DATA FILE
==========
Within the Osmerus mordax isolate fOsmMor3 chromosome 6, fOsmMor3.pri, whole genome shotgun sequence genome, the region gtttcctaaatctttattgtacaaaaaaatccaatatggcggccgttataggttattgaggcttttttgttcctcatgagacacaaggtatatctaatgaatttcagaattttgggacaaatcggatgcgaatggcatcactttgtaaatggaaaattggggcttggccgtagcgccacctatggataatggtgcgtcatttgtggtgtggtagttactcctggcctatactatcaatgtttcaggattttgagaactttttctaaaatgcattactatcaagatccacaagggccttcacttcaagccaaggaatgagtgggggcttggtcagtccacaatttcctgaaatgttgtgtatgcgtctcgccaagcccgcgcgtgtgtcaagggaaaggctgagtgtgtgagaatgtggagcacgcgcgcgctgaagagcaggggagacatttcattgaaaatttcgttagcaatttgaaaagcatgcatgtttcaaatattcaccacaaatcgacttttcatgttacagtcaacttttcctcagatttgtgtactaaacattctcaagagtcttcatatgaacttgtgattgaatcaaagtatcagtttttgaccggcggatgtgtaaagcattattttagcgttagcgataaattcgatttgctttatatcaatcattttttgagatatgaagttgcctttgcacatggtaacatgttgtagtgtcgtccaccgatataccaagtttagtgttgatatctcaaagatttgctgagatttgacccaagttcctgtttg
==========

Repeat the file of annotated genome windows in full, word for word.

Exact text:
Within the Osmerus mordax isolate fOsmMor3 chromosome 6, fOsmMor3.pri, whole genome shotgun sequence genome, the region gtttcctaaatctttattgtacaaaaaaatccaatatggcggccgttataggttattgaggcttttttgttcctcatgagacacaaggtatatctaatgaatttcagaattttgggacaaatcggatgcgaatggcatcactttgtaaatggaaaattggggcttggccgtagcgccacctatggataatggtgcgtcatttgtggtgtggtagttactcctggcctatactatcaatgtttcaggattttgagaactttttctaaaatgcattactatcaagatccacaagggccttcacttcaagccaaggaatgagtgggggcttggtcagtccacaatttcctgaaatgttgtgtatgcgtctcgccaagcccgcgcgtgtgtcaagggaaaggctgagtgtgtgagaatgtggagcacgcgcgcgctgaagagcaggggagacatttcattgaaaatttcgttagcaatttgaaaagcatgcatgtttcaaatattcaccacaaatcgacttttcatgttacagtcaacttttcctcagatttgtgtactaaacattctcaagagtcttcatatgaacttgtgattgaatcaaagtatcagtttttgaccggcggatgtgtaaagcattattttagcgttagcgataaattcgatttgctttatatcaatcattttttgagatatgaagttgcctttgcacatggtaacatgttgtagtgtcgtccaccgatataccaagtttagtgttgatatctcaaagatttgctgagatttgacccaagttcctgtttg